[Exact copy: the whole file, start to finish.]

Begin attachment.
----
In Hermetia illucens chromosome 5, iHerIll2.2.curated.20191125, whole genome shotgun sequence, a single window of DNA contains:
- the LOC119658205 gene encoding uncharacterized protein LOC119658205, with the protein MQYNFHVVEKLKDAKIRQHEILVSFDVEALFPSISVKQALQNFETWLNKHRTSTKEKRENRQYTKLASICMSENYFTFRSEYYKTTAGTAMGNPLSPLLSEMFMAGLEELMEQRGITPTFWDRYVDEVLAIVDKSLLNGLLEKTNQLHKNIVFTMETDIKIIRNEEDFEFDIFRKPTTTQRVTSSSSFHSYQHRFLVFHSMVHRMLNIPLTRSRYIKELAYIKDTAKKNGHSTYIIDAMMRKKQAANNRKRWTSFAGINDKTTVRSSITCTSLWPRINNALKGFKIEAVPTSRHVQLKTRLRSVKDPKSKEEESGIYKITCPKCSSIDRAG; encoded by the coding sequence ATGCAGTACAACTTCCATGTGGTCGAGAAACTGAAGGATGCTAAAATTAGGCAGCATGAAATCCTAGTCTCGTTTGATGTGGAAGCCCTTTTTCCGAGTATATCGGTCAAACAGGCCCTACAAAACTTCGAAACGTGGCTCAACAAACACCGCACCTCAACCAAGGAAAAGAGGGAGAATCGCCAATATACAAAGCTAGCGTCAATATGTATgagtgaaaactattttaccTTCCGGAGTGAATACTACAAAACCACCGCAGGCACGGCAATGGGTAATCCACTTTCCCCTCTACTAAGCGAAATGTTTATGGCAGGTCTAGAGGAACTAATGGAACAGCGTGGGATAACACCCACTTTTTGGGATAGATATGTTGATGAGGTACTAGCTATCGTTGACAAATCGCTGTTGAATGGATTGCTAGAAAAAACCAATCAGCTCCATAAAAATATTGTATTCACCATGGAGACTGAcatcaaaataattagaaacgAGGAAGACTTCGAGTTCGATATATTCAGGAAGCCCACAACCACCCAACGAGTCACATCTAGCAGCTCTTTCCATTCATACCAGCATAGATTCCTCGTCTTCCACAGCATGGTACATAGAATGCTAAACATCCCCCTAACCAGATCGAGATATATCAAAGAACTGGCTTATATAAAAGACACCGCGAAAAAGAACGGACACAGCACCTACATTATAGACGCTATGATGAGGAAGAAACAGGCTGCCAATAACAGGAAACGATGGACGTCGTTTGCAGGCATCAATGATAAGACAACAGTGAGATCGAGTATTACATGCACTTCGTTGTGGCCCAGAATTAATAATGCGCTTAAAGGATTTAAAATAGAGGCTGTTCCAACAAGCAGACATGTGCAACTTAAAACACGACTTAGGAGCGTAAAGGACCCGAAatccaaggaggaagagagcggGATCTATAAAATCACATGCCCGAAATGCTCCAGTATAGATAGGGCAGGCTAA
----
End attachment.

In Hermetia illucens chromosome 5, iHerIll2.2.curated.20191125, whole genome shotgun sequence, a single window of DNA contains:
- the LOC119658205 gene encoding uncharacterized protein LOC119658205, with the protein MQYNFHVVEKLKDAKIRQHEILVSFDVEALFPSISVKQALQNFETWLNKHRTSTKEKRENRQYTKLASICMSENYFTFRSEYYKTTAGTAMGNPLSPLLSEMFMAGLEELMEQRGITPTFWDRYVDEVLAIVDKSLLNGLLEKTNQLHKNIVFTMETDIKIIRNEEDFEFDIFRKPTTTQRVTSSSSFHSYQHRFLVFHSMVHRMLNIPLTRSRYIKELAYIKDTAKKNGHSTYIIDAMMRKKQAANNRKRWTSFAGINDKTTVRSSITCTSLWPRINNALKGFKIEAVPTSRHVQLKTRLRSVKDPKSKEEESGIYKITCPKCSSIDRAG; encoded by the coding sequence ATGCAGTACAACTTCCATGTGGTCGAGAAACTGAAGGATGCTAAAATTAGGCAGCATGAAATCCTAGTCTCGTTTGATGTGGAAGCCCTTTTTCCGAGTATATCGGTCAAACAGGCCCTACAAAACTTCGAAACGTGGCTCAACAAACACCGCACCTCAACCAAGGAAAAGAGGGAGAATCGCCAATATACAAAGCTAGCGTCAATATGTATgagtgaaaactattttaccTTCCGGAGTGAATACTACAAAACCACCGCAGGCACGGCAATGGGTAATCCACTTTCCCCTCTACTAAGCGAAATGTTTATGGCAGGTCTAGAGGAACTAATGGAACAGCGTGGGATAACACCCACTTTTTGGGATAGATATGTTGATGAGGTACTAGCTATCGTTGACAAATCGCTGTTGAATGGATTGCTAGAAAAAACCAATCAGCTCCATAAAAATATTGTATTCACCATGGAGACTGAcatcaaaataattagaaacgAGGAAGACTTCGAGTTCGATATATTCAGGAAGCCCACAACCACCCAACGAGTCACATCTAGCAGCTCTTTCCATTCATACCAGCATAGATTCCTCGTCTTCCACAGCATGGTACATAGAATGCTAAACATCCCCCTAACCAGATCGAGATATATCAAAGAACTGGCTTATATAAAAGACACCGCGAAAAAGAACGGACACAGCACCTACATTATAGACGCTATGATGAGGAAGAAACAGGCTGCCAATAACAGGAAACGATGGACGTCGTTTGCAGGCATCAATGATAAGACAACAGTGAGATCGAGTATTACATGCACTTCGTTGTGGCCCAGAATTAATAATGCGCTTAAAGGATTTAAAATAGAGGCTGTTCCAACAAGCAGACATGTGCAACTTAAAACACGACTTAGGAGCGTAAAGGACCCGAAatccaaggaggaagagagcggGATCTATAAAATCACATGCCCGAAATGCTCCAGTATAGATAGGGCAGGCTAA